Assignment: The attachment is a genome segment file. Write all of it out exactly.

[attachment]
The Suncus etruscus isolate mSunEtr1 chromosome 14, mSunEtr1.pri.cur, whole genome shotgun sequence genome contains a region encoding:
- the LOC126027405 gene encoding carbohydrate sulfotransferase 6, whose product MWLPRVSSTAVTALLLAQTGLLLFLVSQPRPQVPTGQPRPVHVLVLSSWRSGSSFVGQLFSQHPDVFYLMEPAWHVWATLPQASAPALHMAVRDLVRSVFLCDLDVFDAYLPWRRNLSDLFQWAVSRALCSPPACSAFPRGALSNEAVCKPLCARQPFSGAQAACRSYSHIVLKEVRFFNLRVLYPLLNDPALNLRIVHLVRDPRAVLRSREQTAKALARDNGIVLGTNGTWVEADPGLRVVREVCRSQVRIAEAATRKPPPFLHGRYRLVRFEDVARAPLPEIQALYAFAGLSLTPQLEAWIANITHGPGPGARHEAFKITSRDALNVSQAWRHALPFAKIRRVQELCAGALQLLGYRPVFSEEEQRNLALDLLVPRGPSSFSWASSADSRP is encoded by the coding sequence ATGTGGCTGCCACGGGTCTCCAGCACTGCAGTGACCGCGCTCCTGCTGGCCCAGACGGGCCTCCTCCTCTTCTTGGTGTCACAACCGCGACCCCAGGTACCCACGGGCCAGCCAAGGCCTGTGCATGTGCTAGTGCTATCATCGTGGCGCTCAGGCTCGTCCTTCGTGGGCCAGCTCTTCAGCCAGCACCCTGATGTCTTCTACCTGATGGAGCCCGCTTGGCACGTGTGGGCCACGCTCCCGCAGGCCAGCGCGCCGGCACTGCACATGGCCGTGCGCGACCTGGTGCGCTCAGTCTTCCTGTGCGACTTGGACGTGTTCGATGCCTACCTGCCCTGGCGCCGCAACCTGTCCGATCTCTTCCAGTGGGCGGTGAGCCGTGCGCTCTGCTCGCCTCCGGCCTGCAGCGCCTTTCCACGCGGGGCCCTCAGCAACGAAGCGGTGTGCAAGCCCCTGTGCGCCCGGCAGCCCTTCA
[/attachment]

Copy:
The Suncus etruscus isolate mSunEtr1 chromosome 14, mSunEtr1.pri.cur, whole genome shotgun sequence genome contains a region encoding:
- the LOC126027405 gene encoding carbohydrate sulfotransferase 6, whose product MWLPRVSSTAVTALLLAQTGLLLFLVSQPRPQVPTGQPRPVHVLVLSSWRSGSSFVGQLFSQHPDVFYLMEPAWHVWATLPQASAPALHMAVRDLVRSVFLCDLDVFDAYLPWRRNLSDLFQWAVSRALCSPPACSAFPRGALSNEAVCKPLCARQPFSGAQAACRSYSHIVLKEVRFFNLRVLYPLLNDPALNLRIVHLVRDPRAVLRSREQTAKALARDNGIVLGTNGTWVEADPGLRVVREVCRSQVRIAEAATRKPPPFLHGRYRLVRFEDVARAPLPEIQALYAFAGLSLTPQLEAWIANITHGPGPGARHEAFKITSRDALNVSQAWRHALPFAKIRRVQELCAGALQLLGYRPVFSEEEQRNLALDLLVPRGPSSFSWASSADSRP is encoded by the coding sequence ATGTGGCTGCCACGGGTCTCCAGCACTGCAGTGACCGCGCTCCTGCTGGCCCAGACGGGCCTCCTCCTCTTCTTGGTGTCACAACCGCGACCCCAGGTACCCACGGGCCAGCCAAGGCCTGTGCATGTGCTAGTGCTATCATCGTGGCGCTCAGGCTCGTCCTTCGTGGGCCAGCTCTTCAGCCAGCACCCTGATGTCTTCTACCTGATGGAGCCCGCTTGGCACGTGTGGGCCACGCTCCCGCAGGCCAGCGCGCCGGCACTGCACATGGCCGTGCGCGACCTGGTGCGCTCAGTCTTCCTGTGCGACTTGGACGTGTTCGATGCCTACCTGCCCTGGCGCCGCAACCTGTCCGATCTCTTCCAGTGGGCGGTGAGCCGTGCGCTCTGCTCGCCTCCGGCCTGCAGCGCCTTTCCACGCGGGGCCCTCAGCAACGAAGCGGTGTGCAAGCCCCTGTGCGCCCGGCAGCCCTTCA